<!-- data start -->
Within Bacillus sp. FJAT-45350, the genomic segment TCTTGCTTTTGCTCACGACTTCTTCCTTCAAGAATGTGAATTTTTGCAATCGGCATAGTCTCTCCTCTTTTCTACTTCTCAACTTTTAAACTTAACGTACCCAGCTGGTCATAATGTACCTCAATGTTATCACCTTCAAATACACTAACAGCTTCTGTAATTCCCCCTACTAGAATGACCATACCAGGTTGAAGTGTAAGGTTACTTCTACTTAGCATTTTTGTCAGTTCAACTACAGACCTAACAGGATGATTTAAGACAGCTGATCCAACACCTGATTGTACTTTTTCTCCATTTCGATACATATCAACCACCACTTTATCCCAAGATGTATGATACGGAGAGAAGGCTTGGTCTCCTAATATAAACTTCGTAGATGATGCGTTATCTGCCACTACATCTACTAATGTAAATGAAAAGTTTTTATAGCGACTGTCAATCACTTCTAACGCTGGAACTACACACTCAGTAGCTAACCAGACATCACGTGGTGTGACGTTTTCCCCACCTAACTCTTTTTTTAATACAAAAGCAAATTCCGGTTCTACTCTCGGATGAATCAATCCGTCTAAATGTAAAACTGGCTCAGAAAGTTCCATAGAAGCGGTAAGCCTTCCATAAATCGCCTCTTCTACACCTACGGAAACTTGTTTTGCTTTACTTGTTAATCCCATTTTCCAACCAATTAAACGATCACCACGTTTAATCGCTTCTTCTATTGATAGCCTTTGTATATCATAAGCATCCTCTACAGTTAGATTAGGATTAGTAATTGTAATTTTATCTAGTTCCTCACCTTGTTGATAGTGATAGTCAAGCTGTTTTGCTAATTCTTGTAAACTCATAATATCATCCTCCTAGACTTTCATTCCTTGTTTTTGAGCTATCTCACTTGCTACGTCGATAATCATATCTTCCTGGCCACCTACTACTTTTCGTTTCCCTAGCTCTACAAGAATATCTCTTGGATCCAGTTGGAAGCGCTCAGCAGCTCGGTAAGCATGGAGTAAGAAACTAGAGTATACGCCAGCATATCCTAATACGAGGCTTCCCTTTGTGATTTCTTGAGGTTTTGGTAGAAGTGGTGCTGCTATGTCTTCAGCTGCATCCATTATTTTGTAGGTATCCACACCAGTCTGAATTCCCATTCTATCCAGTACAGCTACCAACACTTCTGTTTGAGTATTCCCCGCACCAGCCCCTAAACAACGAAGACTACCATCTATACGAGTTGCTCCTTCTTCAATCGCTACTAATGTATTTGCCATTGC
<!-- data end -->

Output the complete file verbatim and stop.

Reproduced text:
Within Bacillus sp. FJAT-45350, the genomic segment TCTTGCTTTTGCTCACGACTTCTTCCTTCAAGAATGTGAATTTTTGCAATCGGCATAGTCTCTCCTCTTTTCTACTTCTCAACTTTTAAACTTAACGTACCCAGCTGGTCATAATGTACCTCAATGTTATCACCTTCAAATACACTAACAGCTTCTGTAATTCCCCCTACTAGAATGACCATACCAGGTTGAAGTGTAAGGTTACTTCTACTTAGCATTTTTGTCAGTTCAACTACAGACCTAACAGGATGATTTAAGACAGCTGATCCAACACCTGATTGTACTTTTTCTCCATTTCGATACATATCAACCACCACTTTATCCCAAGATGTATGATACGGAGAGAAGGCTTGGTCTCCTAATATAAACTTCGTAGATGATGCGTTATCTGCCACTACATCTACTAATGTAAATGAAAAGTTTTTATAGCGACTGTCAATCACTTCTAACGCTGGAACTACACACTCAGTAGCTAACCAGACATCACGTGGTGTGACGTTTTCCCCACCTAACTCTTTTTTTAATACAAAAGCAAATTCCGGTTCTACTCTCGGATGAATCAATCCGTCTAAATGTAAAACTGGCTCAGAAAGTTCCATAGAAGCGGTAAGCCTTCCATAAATCGCCTCTTCTACACCTACGGAAACTTGTTTTGCTTTACTTGTTAATCCCATTTTCCAACCAATTAAACGATCACCACGTTTAATCGCTTCTTCTATTGATAGCCTTTGTATATCATAAGCATCCTCTACAGTTAGATTAGGATTAGTAATTGTAATTTTATCTAGTTCCTCACCTTGTTGATAGTGATAGTCAAGCTGTTTTGCTAATTCTTGTAAACTCATAATATCATCCTCCTAGACTTTCATTCCTTGTTTTTGAGCTATCTCACTTGCTACGTCGATAATCATATCTTCCTGGCCACCTACTACTTTTCGTTTCCCTAGCTCTACAAGAATATCTCTTGGATCCAGTTGGAAGCGCTCAGCAGCTCGGTAAGCATGGAGTAAGAAACTAGAGTATACGCCAGCATATCCTAATACGAGGCTTCCCTTTGTGATTTCTTGAGGTTTTGGTAGAAGTGGTGCTGCTATGTCTTCAGCTGCATCCATTATTTTGTAGGTATCCACACCAGTCTGAATTCCCATTCTATCCAGTACAGCTACCAACACTTCTGTTTGAGTATTCCCCGCACCAGCCCCTAAACAACGAAGACTACCATCTATACGAGTTGCTCCTTCTTCAATCGCTACTAATGTATTTGCCATTGC